"The fact that we're above him, I hope. He can't be immediately certain what weapons we have, and until he gets clear of his hide, he'll have to move slowly—a sitting duck for heavy weapons. We can hurt him under those conditions, and if Grendel runs true to form for a Troll, he won't risk it. He'll try to clear us off the slope with his mechs first. If they can't, he may come up himself, or he may try to fly out after all. But by the time he reaches that point, we ought to have air support, and then we can really nail him if he moves."
"With what, Captain?" The lieutenant wasn't waffling, Aston thought. He just wanted any suicide missions clearly labeled as such.
"With nukes, if we have to," Ludmilla said, and her level confirmation sent a wave of tension through her listeners, "but if we catch him within forty meters of the ground, we've got a good chance with Dragons or Mavericks. Above that, he can reconfigure his drive field to interdict conventional missiles; below it, he has to rely on active defenses, and over half of them cover his belly and stern, not his topsides." She paused. "Does that answer your questions, Lieutenant Warden?"
"Yes, Ma'am. Thank you."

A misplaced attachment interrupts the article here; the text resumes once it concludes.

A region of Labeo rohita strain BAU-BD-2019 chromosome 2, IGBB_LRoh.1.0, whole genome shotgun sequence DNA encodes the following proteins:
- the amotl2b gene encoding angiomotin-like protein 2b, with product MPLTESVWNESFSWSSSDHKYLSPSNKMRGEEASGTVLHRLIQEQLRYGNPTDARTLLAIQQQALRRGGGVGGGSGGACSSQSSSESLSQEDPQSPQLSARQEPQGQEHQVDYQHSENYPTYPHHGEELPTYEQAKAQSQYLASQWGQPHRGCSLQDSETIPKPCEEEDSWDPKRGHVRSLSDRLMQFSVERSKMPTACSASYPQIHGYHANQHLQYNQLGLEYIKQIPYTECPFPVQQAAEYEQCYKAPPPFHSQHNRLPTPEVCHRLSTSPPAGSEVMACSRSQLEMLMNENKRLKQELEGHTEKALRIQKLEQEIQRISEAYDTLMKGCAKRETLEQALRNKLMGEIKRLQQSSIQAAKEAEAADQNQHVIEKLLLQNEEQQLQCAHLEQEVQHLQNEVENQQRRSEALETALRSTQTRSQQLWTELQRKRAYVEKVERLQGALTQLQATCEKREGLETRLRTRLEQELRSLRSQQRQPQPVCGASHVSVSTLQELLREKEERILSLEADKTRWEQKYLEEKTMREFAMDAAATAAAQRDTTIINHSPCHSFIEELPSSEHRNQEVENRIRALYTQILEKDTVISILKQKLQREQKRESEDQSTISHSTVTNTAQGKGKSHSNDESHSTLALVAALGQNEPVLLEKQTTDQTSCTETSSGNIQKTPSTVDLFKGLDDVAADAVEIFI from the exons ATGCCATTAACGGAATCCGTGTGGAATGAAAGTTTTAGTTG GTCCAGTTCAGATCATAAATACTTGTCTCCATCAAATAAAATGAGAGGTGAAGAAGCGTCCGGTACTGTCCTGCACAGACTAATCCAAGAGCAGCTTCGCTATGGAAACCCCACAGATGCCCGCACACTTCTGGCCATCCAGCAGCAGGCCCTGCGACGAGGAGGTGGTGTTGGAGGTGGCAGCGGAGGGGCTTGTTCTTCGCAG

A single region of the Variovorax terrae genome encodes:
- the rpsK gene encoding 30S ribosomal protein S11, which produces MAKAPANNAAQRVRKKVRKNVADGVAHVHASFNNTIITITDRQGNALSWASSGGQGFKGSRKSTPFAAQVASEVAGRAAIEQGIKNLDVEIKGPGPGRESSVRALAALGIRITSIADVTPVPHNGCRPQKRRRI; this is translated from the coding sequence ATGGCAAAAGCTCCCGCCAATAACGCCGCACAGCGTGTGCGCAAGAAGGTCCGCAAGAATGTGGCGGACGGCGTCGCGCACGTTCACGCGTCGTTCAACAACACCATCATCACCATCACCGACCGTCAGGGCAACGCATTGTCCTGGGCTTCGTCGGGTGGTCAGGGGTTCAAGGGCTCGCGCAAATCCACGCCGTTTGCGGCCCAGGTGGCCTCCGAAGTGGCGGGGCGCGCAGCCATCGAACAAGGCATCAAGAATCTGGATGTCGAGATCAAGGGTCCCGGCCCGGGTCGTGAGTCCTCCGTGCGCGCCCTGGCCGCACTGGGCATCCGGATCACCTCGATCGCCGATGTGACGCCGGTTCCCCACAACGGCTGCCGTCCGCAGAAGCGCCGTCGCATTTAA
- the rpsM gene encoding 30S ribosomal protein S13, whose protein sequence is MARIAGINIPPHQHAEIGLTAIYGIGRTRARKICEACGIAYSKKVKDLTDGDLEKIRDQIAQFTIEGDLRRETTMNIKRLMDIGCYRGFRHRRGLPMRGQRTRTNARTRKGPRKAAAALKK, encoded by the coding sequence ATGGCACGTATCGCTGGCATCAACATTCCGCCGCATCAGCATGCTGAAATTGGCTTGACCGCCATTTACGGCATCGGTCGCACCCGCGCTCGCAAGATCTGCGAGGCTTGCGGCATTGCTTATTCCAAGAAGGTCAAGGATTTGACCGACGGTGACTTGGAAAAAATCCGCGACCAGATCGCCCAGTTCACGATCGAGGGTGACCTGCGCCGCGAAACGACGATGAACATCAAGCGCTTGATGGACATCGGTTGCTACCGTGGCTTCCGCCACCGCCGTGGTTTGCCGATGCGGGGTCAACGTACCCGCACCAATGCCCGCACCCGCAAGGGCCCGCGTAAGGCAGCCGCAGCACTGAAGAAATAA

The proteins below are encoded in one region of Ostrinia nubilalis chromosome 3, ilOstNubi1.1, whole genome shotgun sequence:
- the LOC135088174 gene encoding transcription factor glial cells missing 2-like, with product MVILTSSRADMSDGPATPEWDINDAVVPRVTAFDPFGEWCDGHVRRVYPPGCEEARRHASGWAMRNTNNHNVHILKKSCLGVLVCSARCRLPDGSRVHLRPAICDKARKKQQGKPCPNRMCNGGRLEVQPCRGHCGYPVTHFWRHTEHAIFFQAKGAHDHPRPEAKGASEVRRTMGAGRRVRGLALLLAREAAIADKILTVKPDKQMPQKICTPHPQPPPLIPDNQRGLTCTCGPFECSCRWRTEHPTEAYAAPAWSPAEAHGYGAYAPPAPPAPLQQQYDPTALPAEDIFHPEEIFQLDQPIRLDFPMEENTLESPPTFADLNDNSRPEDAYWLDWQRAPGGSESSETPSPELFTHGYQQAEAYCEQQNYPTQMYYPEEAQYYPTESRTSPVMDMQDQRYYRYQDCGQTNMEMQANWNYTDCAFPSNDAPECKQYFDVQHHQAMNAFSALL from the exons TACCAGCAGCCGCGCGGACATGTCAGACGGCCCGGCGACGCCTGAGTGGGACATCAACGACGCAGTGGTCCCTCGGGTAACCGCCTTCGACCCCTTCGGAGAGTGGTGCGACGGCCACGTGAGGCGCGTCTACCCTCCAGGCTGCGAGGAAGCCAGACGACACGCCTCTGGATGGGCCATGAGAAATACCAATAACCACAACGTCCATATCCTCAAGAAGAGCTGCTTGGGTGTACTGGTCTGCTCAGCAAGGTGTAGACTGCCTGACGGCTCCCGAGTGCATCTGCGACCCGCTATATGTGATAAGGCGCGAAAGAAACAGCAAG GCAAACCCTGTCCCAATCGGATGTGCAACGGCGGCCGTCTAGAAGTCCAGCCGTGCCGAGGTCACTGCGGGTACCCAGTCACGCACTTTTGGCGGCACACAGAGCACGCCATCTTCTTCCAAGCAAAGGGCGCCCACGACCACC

"All right. Now, while Second Platoon sets up to cover the Dragons here, First Platoon, with Admiral Aston and myself, will move down here—" her pointer traced a line "—to reach the valley floor. We'll have to take out weapon pits here and here, then rush this barracks. From there, we'll have a good field of fire back towards the camp and I should have a clean shot at Grendel when he pokes his nose out. Meanwhile, Major Abernathy will shift his CP down the ridge. He'll move Third and Fourth Platoons, plus Lieutenant Atwater's antitank platoon, this way to cover . . ."
Aston watched officers and sergeants scribble notes. It sounded good, he thought. But, then, it always sounded good. The problem was that it never worked out quite the way you'd planned, and the real test was how well your men adapted under fire.